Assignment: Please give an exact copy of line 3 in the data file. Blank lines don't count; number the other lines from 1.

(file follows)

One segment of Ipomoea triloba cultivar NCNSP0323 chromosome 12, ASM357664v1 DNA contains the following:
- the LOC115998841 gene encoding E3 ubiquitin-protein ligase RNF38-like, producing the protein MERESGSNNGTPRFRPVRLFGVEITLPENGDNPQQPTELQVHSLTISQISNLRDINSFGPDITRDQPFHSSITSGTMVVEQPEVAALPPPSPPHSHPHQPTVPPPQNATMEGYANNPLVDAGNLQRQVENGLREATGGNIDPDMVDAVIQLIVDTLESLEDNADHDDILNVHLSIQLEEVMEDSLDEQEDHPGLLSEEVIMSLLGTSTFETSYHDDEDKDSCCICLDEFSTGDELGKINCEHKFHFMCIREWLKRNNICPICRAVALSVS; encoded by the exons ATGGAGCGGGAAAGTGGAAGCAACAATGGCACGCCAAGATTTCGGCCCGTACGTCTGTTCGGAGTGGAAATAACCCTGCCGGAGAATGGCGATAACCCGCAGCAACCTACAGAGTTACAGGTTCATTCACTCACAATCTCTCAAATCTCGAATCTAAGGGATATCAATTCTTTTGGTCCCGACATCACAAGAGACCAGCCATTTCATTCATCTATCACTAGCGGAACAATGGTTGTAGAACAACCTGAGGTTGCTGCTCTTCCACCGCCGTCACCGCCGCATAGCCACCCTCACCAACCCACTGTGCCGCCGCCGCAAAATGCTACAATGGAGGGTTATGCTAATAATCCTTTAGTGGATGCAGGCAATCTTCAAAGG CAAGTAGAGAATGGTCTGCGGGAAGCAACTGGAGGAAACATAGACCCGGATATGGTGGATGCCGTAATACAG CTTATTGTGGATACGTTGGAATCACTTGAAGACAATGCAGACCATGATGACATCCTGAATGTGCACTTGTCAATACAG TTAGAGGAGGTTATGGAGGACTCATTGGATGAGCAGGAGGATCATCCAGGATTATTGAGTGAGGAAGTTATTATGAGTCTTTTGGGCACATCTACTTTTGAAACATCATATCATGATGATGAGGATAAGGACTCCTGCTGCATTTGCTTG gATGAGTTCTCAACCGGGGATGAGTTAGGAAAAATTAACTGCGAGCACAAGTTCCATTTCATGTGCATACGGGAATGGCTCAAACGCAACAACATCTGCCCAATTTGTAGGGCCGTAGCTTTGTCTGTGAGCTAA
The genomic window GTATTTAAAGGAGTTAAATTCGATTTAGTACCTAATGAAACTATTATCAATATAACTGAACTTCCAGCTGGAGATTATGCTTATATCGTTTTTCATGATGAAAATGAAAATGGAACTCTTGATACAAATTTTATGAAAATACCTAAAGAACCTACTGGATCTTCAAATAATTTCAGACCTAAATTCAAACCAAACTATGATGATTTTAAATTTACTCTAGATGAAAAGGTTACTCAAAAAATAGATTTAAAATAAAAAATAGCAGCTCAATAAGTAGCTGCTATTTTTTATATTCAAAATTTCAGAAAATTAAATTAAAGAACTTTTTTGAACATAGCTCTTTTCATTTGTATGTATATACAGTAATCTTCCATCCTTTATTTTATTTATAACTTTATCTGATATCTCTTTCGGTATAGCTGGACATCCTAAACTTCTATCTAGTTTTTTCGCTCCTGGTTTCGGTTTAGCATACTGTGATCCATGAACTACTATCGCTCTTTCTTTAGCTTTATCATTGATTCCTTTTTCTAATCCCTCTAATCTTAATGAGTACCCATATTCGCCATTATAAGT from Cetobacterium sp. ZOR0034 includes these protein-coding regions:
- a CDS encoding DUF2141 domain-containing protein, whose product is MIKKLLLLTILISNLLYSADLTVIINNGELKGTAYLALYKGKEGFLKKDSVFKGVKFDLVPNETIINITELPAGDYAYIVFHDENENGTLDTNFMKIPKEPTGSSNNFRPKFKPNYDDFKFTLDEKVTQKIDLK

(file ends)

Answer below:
The genomic window GTATTTAAAGGAGTTAAATTCGATTTAGTACCTAATGAAACTATTATCAATATAACTGAACTTCCAGCTGGAGATTATGCTTATATCGTTTTTCATGATGAAAATGAAAATGGAACTCTTGATACAAATTTTATGAAAATACCTAAAGAACCTACTGGATCTTCAAATAATTTCAGACCTAAATTCAAACCAAACTATGATGATTTTAAATTTACTCTAGATGAAAAGGTTACTCAAAAAATAGATTTAAAATAAAAAATAGCAGCTCAATAAGTAGCTGCTATTTTTTATATTCAAAATTTCAGAAAATTAAATTAAAGAACTTTTTTGAACATAGCTCTTTTCATTTGTATGTATATACAGTAATCTTCCATCCTTTATTTTATTTATAACTTTATCTGATATCTCTTTCGGTATAGCTGGACATCCTAAACTTCTATCTAGTTTTTTCGCTCCTGGTTTCGGTTTAGCATACTGTGATCCATGAACTACTATCGCTCTTTCTTTAGCTTTATCATTGATTCCTTTTTCTAATCCCTCTAATCTTAATGAGTACCCATATTCGCCATTATAAGT from Cetobacterium sp. ZOR0034 includes these protein-coding regions: